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Male Desire: The Homoerotic in American Art

Male Desire: The Homoerotic in American ArtMale Desire: The Homoerotic in American Art by Jonathan Weinberg
My rating: 4 of 5 stars

The cover art of this book is a detail from a painting by our friend Harold Stephenson, an artist from Idabel, Oklahoma. It is a detail from "The New Adam," the most monumental male nude in American art history. It is forty feet long and hangs on three walls of the gallery. It is of the actor Sal Mineo. Harold did it in the early 60's and the piece was not show in the exhibit it was intended for. After being shown a few places, it disappeared into storage until the Aughts and was then bought by the Guggenheim. It hung in the New York branch for a while a few years ago, though it wasn't up when I visited there in 2009.

We were very excited for Harold when the book came out. Our friend Mary Jane bought a copy then. It was a pricey art book, so I couldn't afford it. I looked a month or so ago and discovered it was now half-price, so I purchased it.

The book is beautiful and sexy, with lots of great iconic images and many lesser known pieces. It covers a period beginning with Thomas Eakins and ending with the contemporary scene in 2003. Along the way it not only discusses the major artists you would expect (Hartley, Rauschenberg, Warhol) but also graphic artists, advertisers, gay cartoonists, and more.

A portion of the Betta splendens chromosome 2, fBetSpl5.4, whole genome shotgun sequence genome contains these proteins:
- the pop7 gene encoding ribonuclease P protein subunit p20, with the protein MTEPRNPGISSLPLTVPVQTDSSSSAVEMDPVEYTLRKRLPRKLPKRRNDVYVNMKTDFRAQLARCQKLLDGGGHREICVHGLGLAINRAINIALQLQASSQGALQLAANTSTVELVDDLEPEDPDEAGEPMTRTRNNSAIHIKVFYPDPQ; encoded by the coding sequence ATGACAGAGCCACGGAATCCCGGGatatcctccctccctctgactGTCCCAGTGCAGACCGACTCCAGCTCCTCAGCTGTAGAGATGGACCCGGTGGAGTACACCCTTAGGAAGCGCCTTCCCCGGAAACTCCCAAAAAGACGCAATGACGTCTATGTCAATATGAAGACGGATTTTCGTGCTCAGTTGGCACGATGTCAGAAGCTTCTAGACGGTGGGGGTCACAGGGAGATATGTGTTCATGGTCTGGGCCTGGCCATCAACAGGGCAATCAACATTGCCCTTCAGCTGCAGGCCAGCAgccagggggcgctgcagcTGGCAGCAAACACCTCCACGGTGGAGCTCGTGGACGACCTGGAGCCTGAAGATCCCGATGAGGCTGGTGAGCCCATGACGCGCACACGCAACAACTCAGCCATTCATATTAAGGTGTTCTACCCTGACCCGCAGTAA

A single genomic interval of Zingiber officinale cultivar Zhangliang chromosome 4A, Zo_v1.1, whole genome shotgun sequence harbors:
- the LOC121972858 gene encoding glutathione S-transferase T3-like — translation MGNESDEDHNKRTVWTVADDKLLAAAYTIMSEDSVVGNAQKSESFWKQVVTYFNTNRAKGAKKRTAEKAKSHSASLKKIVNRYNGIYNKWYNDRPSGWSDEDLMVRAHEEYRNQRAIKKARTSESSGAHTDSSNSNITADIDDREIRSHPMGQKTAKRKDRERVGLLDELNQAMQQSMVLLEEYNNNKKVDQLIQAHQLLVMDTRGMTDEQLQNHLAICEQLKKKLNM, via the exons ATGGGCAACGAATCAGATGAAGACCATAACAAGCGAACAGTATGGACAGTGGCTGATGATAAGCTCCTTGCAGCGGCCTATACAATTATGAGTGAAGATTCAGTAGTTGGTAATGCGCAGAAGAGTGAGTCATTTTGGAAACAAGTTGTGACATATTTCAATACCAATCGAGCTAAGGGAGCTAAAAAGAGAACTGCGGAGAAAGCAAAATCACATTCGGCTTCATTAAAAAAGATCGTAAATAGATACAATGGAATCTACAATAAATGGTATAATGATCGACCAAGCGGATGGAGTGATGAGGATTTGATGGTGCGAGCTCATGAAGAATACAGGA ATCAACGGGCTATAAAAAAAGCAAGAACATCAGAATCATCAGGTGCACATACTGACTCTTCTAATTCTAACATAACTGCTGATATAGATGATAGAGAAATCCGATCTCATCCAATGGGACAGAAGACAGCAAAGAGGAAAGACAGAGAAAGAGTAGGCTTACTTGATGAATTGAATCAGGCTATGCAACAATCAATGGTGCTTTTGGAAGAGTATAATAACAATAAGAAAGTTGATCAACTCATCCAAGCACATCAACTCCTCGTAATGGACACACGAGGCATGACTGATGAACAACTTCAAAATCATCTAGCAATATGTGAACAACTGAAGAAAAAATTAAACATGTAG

The writing is very good, and I learned a lot from the analysis. It reminded me of my burst of reading in queer history, theory, and lit back in 2004-5, in particular some parallels with a book on the history of gay male American lit.

One thing that the book does remind you of, the effort for better social treatment of gay men began in the 19th century. It had a burst of energy pre-WWII, but post-war society sent most people back into the closet. It was only with the sexual revolution of the 60's and the subsequent post-Stonewall political movements and AIDS epidemic that the tide began to change for the positive again.

It made me angry, again, about the slow-pace of our civil rights movement. I had a Roman Catholic official tell me last December that we needed to move more slowly. Hmm. Our first major gay and lesbian civil rights march on Washington, D. C. was in the 1950's. I think you've had enough time to figure out if you are inclusive or a bigot.

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